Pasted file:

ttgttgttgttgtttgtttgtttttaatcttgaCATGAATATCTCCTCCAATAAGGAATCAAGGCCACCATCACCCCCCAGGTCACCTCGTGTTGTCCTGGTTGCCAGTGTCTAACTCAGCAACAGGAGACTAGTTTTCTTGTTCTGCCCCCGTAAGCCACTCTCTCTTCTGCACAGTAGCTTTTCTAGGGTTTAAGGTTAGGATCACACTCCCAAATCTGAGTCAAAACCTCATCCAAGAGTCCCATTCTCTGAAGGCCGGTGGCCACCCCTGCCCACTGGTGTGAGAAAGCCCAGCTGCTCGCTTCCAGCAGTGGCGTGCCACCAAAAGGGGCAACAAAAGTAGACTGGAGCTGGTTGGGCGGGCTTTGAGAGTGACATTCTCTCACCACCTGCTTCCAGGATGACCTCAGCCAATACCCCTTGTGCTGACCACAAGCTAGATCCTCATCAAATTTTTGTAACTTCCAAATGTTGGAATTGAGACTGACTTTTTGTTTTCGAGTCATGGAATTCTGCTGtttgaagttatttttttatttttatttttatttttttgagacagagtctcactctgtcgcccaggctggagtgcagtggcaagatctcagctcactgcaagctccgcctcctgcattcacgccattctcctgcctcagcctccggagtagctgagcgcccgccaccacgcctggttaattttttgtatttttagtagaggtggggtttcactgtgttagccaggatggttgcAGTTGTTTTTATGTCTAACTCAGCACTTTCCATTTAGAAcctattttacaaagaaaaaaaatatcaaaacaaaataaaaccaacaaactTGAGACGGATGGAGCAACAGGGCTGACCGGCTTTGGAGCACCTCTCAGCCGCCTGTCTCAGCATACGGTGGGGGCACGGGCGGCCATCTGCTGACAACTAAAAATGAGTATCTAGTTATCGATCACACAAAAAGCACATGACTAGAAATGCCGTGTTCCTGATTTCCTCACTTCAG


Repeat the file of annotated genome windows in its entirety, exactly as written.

ttgttgttgttgtttgtttgtttttaatcttgaCATGAATATCTCCTCCAATAAGGAATCAAGGCCACCATCACCCCCCAGGTCACCTCGTGTTGTCCTGGTTGCCAGTGTCTAACTCAGCAACAGGAGACTAGTTTTCTTGTTCTGCCCCCGTAAGCCACTCTCTCTTCTGCACAGTAGCTTTTCTAGGGTTTAAGGTTAGGATCACACTCCCAAATCTGAGTCAAAACCTCATCCAAGAGTCCCATTCTCTGAAGGCCGGTGGCCACCCCTGCCCACTGGTGTGAGAAAGCCCAGCTGCTCGCTTCCAGCAGTGGCGTGCCACCAAAAGGGGCAACAAAAGTAGACTGGAGCTGGTTGGGCGGGCTTTGAGAGTGACATTCTCTCACCACCTGCTTCCAGGATGACCTCAGCCAATACCCCTTGTGCTGACCACAAGCTAGATCCTCATCAAATTTTTGTAACTTCCAAATGTTGGAATTGAGACTGACTTTTTGTTTTCGAGTCATGGAATTCTGCTGtttgaagttatttttttatttttatttttatttttttgagacagagtctcactctgtcgcccaggctggagtgcagtggcaagatctcagctcactgcaagctccgcctcctgcattcacgccattctcctgcctcagcctccggagtagctgagcgcccgccaccacgcctggttaattttttgtatttttagtagaggtggggtttcactgtgttagccaggatggttgcAGTTGTTTTTATGTCTAACTCAGCACTTTCCATTTAGAAcctattttacaaagaaaaaaaatatcaaaacaaaataaaaccaacaaactTGAGACGGATGGAGCAACAGGGCTGACCGGCTTTGGAGCACCTCTCAGCCGCCTGTCTCAGCATACGGTGGGGGCACGGGCGGCCATCTGCTGACAACTAAAAATGAGTATCTAGTTATCGATCACACAAAAAGCACATGACTAGAAATGCCGTGTTCCTGATTTCCTCACTTCAG